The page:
Editor’s Note: Views expressed in guest columns and letters to the editor reflect the views of the author, not the views of The State News.
The 21st century so far has provided a gold mine of technology. Never before has communication, transportation and the access of information been so incredibly efficient.
This invariably has led to advances in humanity’s standard of living — I can only imagine where we’ll be in 10 years. What is annoyingly clear, however, is the way smartphones are pervading social life. The likes of iPhones and other smartphones are penciling themselves into daily routines, and it’s beginning to be excessive.
Here’s an example: just the other day I was at my pal’s house hanging out with about six other of my fellow chaps. The problem is, we weren’t actually “hanging out” — at least not by my definition. Most of the time, we were absorbed with our phones — texting, playing games, looking up sports stats — we might as well have not even gone through the trouble of getting together.
It’s like there’s this looming fear of an uneventful minute that needs to be filled with some sort of stimulation or burst of excitement.
There’s this great scene in the film “Pulp Fiction” that puts it best. In the scene, the characters played by Uma Thurman and John Travolta stare blankly at one another for a few moments before Thurman says, “Why do we feel it’s necessary to yap about bulls**t in order to be comfortable?”
Checking one’s phone seems to be the modern way of handling these uncomfortable silences.
Texting has its place. There definitely are occasions in which a text is more appropriate than a phone call. But it has become a heresy to call people these days, which is rather unfortunate for me because I always will choose calling rather than texting. It’s a one-time, direct and simple process. I’d prefer not to engage in an unnecessary game of back-and-forth messages filled with “lol” and smiley face emoticons. It all seems so insincere and ambiguous.
To affirm you understand a point made by a previous text, a lot of people will respond with “k.” This can be taken a couple of ways — to mean you genuinely understand whatever the sender of the text said, or, it may translate to a bitter “OK, I guess. Whatever.” Reading these oblique, unclear texts becomes a game and can be an utter waste of time.
The addition of high quality cameras, Internet and social media to these portable devices of distraction has made them even more immersive. This is an unprecedented phenomenon – it’s never been so simple and accessible to document the daily happenings of our lives — and now we can share them through a social media outlet. Is this bad? Not really, but it’s interesting and is changing the way people publicly act.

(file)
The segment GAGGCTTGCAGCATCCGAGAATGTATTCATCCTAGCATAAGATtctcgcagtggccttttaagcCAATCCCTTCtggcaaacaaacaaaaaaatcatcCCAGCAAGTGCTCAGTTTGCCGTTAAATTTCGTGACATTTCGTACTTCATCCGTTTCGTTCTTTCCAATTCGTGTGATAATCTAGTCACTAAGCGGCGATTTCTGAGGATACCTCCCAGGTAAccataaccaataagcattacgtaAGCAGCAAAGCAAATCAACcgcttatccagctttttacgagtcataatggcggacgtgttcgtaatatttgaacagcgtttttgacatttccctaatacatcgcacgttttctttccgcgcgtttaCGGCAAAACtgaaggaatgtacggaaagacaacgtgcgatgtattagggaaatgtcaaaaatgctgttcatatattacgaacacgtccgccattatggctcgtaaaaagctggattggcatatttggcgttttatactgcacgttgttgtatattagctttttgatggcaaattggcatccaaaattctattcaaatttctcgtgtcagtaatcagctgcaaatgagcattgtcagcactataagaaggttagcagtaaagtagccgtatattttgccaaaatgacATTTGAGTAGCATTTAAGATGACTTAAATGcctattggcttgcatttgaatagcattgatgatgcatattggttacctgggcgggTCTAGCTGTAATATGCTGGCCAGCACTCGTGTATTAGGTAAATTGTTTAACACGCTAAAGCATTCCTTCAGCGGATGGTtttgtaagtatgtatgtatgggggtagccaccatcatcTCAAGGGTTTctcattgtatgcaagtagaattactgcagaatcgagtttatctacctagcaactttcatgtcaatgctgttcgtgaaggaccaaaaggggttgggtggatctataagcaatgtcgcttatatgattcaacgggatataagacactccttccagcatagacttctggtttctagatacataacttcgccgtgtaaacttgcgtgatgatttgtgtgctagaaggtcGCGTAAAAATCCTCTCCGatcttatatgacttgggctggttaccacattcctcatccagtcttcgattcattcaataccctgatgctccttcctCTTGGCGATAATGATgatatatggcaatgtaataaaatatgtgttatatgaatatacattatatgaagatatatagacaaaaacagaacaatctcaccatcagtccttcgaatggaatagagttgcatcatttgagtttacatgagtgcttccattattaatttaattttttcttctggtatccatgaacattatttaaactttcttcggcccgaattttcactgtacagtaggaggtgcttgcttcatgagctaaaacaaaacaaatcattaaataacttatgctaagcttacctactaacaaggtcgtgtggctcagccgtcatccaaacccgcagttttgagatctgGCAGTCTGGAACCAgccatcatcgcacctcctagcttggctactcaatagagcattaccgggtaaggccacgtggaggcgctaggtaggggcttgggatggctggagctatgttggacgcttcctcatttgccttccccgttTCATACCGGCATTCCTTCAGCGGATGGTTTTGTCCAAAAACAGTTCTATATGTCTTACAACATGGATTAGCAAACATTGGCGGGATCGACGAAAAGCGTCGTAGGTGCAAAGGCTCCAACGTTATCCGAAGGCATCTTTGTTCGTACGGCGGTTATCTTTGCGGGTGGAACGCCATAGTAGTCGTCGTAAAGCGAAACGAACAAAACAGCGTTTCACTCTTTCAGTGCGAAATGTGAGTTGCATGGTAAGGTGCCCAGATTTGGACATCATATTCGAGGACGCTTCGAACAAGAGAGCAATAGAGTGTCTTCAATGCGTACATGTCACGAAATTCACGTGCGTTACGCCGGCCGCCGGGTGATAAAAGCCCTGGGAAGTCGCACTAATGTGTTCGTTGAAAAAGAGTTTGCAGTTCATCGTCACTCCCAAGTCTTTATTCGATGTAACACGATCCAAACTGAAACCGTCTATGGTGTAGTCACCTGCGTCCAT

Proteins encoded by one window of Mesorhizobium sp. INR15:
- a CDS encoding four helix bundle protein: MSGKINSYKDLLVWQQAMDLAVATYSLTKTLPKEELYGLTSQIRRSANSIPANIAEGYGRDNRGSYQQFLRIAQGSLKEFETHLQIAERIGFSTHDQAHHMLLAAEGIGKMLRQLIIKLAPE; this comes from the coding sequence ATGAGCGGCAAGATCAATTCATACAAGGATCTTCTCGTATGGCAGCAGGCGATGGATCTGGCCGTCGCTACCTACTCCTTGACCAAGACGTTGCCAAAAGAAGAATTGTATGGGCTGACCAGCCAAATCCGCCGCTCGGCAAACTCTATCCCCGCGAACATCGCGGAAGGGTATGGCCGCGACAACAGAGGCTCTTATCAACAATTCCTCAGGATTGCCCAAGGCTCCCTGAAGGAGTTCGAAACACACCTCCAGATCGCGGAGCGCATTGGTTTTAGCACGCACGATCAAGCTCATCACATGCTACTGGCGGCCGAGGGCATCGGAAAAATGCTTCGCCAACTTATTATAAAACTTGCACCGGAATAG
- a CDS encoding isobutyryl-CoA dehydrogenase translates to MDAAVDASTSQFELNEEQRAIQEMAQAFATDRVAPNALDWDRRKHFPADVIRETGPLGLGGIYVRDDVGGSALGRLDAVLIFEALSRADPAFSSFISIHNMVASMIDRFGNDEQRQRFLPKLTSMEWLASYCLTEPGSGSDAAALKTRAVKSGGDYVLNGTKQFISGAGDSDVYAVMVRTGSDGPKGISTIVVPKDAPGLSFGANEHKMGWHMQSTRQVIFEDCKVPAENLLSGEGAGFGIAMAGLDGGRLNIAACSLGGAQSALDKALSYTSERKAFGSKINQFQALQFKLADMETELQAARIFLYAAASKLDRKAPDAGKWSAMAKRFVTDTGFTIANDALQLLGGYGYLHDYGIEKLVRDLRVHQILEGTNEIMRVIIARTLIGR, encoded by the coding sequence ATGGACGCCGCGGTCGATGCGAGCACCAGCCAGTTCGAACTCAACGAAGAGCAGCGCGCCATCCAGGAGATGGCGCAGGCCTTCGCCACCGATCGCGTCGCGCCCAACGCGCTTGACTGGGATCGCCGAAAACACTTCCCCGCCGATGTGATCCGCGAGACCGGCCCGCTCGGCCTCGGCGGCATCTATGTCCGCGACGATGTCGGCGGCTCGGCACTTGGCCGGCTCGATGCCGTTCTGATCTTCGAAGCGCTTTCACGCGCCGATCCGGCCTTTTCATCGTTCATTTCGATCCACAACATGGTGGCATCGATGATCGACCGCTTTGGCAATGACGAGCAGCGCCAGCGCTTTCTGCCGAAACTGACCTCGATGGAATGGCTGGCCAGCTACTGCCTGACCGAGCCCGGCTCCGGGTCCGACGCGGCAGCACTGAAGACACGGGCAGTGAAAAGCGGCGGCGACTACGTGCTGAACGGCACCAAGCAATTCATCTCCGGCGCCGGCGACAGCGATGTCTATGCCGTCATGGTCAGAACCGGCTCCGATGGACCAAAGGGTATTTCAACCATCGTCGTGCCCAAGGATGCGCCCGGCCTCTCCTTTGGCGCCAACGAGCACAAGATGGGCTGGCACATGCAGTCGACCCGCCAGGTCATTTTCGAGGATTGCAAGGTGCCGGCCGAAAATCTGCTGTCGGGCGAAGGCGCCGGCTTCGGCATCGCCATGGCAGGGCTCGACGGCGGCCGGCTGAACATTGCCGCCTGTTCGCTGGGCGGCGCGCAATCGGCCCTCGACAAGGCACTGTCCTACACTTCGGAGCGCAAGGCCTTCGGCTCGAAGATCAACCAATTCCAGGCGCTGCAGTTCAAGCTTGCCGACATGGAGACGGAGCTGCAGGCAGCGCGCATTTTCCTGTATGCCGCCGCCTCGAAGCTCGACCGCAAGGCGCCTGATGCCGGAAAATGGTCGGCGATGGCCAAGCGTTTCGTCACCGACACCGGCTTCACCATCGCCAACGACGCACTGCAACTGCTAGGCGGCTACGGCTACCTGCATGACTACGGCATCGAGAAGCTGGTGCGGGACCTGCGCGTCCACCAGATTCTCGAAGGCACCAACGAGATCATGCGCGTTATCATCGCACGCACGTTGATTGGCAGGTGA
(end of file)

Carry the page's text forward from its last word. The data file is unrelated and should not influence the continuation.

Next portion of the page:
The fact that you can talk to anyone on the go, wherever you are — with the exception of areas with spotty service — has altered social mannerisms. Public use of phones is being abused progressively and has begun to ruin conversations.
There are times when I’ll be engaged in a talk with a person, and they’ll abruptly start texting and tune me out, only returning their attention after sending their “important” message.
My jaw slightly drops, my eyebrows raise and I begin to wonder if they even cared about what we were discussing in the first place. It’d be the same as if I were to walk away briefly from someone mid-conversation and start chatting with another person.
It’s for this reason that I treasure hanging out with my dachshund, Zeke. Being a dog and all, he’s obviously not much of a talker. But at least I can trust he won’t be tweeting during the duration of time we hang out.
Last spring, I recall a memorable walk I took Zeke on. I don’t remember why, but I didn’t have my phone or any other sort of digital device on me. We walked to the park, I sat in the grass and Zeke skipped around aimlessly.
I began to let my mind ease as I observed the blades of grass sway silently in the wind, the fluffy clouds drifting slowly above and the heat of the sunbeams on my skin.
The serenity of it all was unobtainable through any form of technology. It was only my dog, the world and me. I sat blissfully devoid of any quick bursts of entertainment through intermittent texting or checking of my Facebook.
This reminded me the world already is interesting in itself. It doesn’t require an incessant feed of man made amusement through smartphones.
Tyler Burt is a guest columnist at The State News and a supply chain management junior. Reach him at email@example.com.